MetLife Asks for Too-Big-To-Fail Case Delay Until After Trump Review

  • Insurer says appeals court should wait for Treasury evaluation
  • President has asked Treasury Department to examine process

The MetLife Inc. headquarters building stands behind Grand Central Terminal in New York.

Photographer: Craig Warga/Bloomberg

MetLife Inc., the insurer that won a legal case overturning its label as too big to fail, is asking a court to delay ruling on the government’s appeal.

The insurer cited President Donald Trump’s request that the Treasury Department evaluate how the Financial Stability Oversight Council, or FSOC, decides which companies are labeled systemically important financial institutions. MetLife is one of four non-banks that were named SIFIs, a label that can lead to tighter capital standards. General Electric Co.’s financial unit shed that tag by selling assets, and MetLife won a court case last year, a ruling that was appealed by the U.S. under then-President Barack Obama.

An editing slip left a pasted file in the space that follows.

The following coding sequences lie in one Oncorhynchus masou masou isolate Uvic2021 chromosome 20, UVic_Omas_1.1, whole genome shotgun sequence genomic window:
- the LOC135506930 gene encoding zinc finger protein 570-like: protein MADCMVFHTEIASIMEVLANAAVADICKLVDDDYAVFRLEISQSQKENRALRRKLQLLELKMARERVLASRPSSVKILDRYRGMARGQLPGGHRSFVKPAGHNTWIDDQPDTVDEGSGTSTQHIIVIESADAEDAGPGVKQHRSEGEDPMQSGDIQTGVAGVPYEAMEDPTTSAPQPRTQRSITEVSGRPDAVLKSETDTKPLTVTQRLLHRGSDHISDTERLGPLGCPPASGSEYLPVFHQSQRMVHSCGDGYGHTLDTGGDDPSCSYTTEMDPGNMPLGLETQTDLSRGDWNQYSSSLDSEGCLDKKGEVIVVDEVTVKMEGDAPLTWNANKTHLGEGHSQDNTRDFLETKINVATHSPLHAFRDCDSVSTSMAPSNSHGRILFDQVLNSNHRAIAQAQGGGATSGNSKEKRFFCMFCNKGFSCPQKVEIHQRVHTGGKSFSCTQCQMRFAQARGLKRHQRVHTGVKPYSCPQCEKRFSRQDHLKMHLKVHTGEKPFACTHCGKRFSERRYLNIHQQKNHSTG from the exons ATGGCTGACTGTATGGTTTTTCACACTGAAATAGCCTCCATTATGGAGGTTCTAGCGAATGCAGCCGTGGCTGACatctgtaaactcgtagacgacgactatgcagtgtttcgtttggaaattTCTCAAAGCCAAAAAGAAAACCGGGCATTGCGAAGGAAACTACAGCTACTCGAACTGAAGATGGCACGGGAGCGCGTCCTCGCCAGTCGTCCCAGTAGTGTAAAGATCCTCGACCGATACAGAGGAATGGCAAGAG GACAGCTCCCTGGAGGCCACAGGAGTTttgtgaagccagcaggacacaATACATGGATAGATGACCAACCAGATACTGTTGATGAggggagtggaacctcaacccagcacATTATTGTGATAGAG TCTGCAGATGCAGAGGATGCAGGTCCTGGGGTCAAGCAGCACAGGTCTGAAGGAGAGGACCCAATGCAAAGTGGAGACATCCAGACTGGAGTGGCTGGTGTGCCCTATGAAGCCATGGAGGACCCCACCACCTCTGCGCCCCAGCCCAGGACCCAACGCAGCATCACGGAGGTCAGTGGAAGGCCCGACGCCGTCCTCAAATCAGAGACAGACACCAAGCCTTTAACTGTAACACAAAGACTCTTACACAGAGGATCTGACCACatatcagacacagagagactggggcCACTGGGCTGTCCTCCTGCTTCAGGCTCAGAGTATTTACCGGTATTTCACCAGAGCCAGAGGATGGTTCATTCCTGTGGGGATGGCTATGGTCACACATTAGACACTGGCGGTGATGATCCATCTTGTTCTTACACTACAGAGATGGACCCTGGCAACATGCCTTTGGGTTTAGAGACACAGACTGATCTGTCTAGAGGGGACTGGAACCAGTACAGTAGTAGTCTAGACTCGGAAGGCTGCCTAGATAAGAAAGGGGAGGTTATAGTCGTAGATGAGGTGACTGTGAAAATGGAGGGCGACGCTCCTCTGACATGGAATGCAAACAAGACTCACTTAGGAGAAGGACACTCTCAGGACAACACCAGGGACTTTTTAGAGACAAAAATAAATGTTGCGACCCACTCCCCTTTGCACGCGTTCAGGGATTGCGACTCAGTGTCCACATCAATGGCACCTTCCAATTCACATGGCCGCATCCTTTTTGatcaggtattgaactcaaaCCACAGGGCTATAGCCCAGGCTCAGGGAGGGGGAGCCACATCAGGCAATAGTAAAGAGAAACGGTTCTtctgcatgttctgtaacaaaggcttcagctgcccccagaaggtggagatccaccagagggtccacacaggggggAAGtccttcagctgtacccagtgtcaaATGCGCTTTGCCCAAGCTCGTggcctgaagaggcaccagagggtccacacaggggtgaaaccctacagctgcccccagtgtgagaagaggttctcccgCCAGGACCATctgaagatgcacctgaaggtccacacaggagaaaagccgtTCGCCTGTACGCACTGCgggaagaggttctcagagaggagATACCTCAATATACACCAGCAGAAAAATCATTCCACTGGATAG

“This court should issue an order holding this appeal in abeyance pending the secretary of the Treasury’s forthcoming report” on the SIFI process, according to a federal appeals court filing made Monday in Washington. A delay will “enable the new administration to determine whether any of FSOC’s positions in this case should be reconsidered and whether it is appropriate for the government to continue pressing this appeal.”

Trump’s April 21 memorandum said the review will determine several factors, including whether the designation process involving FSOC, a panel of regulators, is “sufficiently transparent.” A spokeswoman for the Treasury Department had no immediate comment Monday.

Insurers Prudential Financial Inc. and American International Group Inc. have also been declared non-bank SIFIs.

The case is MetLife Inc. v. Financial Stability Oversight Council, 16-5086, U.S. Court of Appeals, District of Columbia Circuit (Washington). The lower court case is MetLife Inc. v. Financial Stability Oversight Council, 15-cv-00045, U.S. District Court, District of Columbia (Washington).

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